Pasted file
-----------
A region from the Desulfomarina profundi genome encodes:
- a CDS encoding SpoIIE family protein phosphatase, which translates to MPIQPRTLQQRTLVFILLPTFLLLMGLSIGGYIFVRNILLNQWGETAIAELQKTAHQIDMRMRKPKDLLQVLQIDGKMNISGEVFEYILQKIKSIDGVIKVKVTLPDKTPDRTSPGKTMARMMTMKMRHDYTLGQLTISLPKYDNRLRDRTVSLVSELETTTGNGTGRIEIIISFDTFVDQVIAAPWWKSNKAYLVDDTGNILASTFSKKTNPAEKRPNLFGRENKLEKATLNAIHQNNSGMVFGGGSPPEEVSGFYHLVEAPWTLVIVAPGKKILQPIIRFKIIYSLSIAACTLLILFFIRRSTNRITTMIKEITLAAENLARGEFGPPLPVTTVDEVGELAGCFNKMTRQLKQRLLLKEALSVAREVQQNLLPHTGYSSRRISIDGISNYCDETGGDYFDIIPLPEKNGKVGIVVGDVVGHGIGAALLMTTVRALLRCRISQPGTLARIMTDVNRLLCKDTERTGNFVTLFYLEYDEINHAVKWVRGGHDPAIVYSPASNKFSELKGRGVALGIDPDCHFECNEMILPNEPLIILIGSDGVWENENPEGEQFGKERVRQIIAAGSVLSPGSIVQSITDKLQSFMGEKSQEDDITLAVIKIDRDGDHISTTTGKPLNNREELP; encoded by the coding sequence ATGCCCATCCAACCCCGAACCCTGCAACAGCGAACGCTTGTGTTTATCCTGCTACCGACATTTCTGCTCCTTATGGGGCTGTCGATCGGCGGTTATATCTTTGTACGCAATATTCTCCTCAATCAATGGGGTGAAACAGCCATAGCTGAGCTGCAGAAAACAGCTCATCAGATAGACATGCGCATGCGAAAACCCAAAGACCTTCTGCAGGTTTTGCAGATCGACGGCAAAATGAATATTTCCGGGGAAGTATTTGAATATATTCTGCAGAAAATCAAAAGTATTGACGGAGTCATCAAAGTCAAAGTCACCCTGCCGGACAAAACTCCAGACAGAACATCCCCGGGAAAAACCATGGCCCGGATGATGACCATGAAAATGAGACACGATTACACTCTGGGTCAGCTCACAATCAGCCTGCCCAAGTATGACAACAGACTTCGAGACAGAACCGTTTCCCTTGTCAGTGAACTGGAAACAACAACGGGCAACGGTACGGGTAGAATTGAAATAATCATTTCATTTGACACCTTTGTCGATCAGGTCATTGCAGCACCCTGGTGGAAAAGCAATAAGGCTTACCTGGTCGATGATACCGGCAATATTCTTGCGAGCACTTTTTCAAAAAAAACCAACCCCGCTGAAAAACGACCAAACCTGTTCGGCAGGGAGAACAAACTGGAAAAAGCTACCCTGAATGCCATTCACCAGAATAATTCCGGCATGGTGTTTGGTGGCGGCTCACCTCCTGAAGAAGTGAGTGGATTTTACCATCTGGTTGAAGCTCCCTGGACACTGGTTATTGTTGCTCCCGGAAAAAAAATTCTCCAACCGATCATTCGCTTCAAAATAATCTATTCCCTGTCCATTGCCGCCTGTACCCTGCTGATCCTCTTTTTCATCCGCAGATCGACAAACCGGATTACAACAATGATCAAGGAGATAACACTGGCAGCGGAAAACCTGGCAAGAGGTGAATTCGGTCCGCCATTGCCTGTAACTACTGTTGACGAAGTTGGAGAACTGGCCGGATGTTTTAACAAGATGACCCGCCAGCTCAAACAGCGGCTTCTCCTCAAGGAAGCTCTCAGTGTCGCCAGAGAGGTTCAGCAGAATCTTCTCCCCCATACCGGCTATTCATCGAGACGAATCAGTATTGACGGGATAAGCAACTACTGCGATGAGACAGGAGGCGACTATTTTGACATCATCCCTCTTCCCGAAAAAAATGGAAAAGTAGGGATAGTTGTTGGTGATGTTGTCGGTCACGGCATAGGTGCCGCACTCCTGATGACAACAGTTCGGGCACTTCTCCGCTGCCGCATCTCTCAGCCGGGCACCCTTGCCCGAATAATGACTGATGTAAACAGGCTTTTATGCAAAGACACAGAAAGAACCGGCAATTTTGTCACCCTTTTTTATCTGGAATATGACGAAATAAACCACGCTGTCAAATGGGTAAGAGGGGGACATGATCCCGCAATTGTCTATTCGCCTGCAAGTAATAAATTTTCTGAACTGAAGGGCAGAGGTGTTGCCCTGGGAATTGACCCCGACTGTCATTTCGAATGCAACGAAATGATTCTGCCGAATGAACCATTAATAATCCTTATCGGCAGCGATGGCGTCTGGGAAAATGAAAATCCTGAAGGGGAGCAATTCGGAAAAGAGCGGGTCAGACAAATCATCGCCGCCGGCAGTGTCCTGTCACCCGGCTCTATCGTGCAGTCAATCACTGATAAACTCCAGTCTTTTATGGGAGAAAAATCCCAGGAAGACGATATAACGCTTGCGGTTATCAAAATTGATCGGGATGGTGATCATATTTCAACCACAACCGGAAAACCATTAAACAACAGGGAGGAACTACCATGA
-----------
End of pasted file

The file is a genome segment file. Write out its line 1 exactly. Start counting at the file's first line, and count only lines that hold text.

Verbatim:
A region from the Desulfomarina profundi genome encodes: